Confederate rose from
Confederate Rose

General Botany Experiment - Spring 04

Written by: Calah Odom & Christian Bishop, Biology Majors

Directed by: Thomas H. Wilson, Professor

Webspinner html by T. H. Wilson

The Confederate Rose, Hibiscus mutabilis, originated in China, but it has found a new home at Judson College. This hot weather hibiscus is closely related to cotton and okra. The Confederate Rose is a large shrub that can reach heights of fifteen feet and widths of ten feet. Leaves are five to seven inches. The double flowers are four to six inches in diameter.
Christian Bishop with Confederate Rose plant
Confederate Roses
The coloration of the flowers of the Confederate Rose is unusual. The flowers initially bloom white. On the second day, the flowers become a rose-pink. By the third day, the bloom develops a blue-pink tone. This Hibiscus is very low maintenance. The plant grows well in full sunlight or partial, shifting shade. It thrives with regular watering, but is also fairly drought tolerant. Rich soil with good drainage is essential to successfully growing this plant. Confederate Roses planted above the Alabama Fall Line require extra care. During winter, the plants should be covered to prevent damage from cold temperatures.
Caroline Price and Beth Blackwell planting Confederate Rose
Botany class potting Confederate Roses grown in the light
Confederate Rose plants grown in the dark
The 2004 Botany class is conducting a Confederate Rose project. This study goes beyond simply growing and nurturing plants, and several experiments have been designed around this venture. All of the Confederate Roses are being cultivated from cuttings of about twelve to fifteen inches taken prior to the first frost of 2003. After the cuttings were taken, fifty were planted and covered with pine straw.
. Twenty-five cuttings were placed in antique glass jars. These cuttings were placed under artificial sunlight in the Biology laboratory. The amount of light each plant received was restricted to eight hours per day. After eight weeks, these plants were transferred to pots filled with potting soil. The other twenty-five plants were placed in water in a five gallon bucket and stored in a dark basement until proper planting time.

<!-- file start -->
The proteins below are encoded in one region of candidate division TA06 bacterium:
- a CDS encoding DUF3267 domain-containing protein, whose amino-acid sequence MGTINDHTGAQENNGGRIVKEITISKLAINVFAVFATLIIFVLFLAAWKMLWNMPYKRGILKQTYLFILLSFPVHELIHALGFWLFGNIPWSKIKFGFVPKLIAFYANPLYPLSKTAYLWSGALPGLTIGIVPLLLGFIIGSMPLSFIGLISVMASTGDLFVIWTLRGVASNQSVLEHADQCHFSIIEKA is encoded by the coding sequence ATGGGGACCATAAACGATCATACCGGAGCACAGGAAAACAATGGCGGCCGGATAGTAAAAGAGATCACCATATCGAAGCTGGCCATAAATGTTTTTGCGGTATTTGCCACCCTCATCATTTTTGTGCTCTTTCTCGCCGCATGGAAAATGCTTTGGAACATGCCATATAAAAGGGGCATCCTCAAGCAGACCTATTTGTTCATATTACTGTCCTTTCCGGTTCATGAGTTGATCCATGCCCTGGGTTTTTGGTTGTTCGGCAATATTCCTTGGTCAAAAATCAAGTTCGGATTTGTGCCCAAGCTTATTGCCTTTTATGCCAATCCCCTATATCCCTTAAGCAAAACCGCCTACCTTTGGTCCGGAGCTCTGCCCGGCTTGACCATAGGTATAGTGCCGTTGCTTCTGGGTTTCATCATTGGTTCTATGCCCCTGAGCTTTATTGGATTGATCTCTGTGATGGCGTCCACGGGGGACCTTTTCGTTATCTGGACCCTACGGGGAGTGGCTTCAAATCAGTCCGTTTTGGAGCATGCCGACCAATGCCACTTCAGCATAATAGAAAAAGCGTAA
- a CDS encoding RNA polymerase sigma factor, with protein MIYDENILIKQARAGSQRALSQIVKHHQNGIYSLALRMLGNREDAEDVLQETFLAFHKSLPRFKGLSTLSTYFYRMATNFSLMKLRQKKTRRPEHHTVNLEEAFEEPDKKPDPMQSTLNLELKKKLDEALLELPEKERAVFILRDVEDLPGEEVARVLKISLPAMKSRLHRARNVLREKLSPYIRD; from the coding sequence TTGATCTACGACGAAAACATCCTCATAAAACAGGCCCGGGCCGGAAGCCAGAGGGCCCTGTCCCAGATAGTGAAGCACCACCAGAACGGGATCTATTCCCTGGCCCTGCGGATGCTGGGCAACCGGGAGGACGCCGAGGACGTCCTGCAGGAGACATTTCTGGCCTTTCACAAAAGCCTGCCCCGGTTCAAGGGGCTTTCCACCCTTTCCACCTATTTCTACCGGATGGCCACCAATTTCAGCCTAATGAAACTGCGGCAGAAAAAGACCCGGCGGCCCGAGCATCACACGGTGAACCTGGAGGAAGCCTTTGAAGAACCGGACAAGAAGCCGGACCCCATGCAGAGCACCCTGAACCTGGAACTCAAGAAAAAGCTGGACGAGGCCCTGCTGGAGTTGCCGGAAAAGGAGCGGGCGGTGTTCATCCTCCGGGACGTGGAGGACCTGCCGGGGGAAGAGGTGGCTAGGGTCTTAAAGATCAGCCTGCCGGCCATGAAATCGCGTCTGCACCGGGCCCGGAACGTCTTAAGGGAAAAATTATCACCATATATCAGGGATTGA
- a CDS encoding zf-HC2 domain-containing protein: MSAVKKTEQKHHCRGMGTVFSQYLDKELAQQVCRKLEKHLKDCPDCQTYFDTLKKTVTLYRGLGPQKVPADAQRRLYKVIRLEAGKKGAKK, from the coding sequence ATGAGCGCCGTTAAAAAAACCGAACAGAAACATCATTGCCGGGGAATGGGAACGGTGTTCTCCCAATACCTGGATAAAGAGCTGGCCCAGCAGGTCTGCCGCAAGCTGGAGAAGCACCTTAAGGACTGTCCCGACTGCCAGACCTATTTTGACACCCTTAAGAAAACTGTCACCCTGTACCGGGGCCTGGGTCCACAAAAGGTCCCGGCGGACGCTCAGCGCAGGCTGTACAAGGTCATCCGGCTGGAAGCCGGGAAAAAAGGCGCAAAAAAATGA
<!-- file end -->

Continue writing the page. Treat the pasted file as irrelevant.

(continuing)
Riki Morrison and Beth Blackwell inspecting plant roots
Professor Wilson and Author Odom inspecting plant roots The cuttings placed under grow lights in the laboratory grew and developed at a remarkable rate, while the cuttings placed in the basement showed no signs of growth. These methods allowed the students to observe the effects of light on the developing plants.
On the second day of Alabama's newly commissioned Confederate History Month, April 2, 2004, sixteen of the cuttings were planted along the Riddle Beach fence behind Judson's gymnasium. Each Confederate Rose was planted in a mixture consisting of two-thirds potting soil and one-third organic top soil. After watering, each plant was mulched with pine straw. The pine straw will improve water retention, weed prevention, and aesthetic value.  
Caroline Price with the light propagated plants
Brian Clements and Calah Odom planting the Confederate Rose
Brian Clements and Calah Odom worked as a team to ensure the proper planting of the Confederate roses. The poor construction grade soil was ammended with topsoil and potting mix.
Rikki Morrison, Whitney Green, Elizabeth Blackwell, Calah Odom, Caroline Price and Brian Clements planted the "roses" in time for J-Day, 2004.  
Botany class planting the Confederate rose
Dr. Wilson "supervising" the planting of Confederate Roses Dr. Wilson enjoyed giving planting instructions from the tailgate of his work truck. It will be fun to watch the plants grow and produce their first blooms in late summer.

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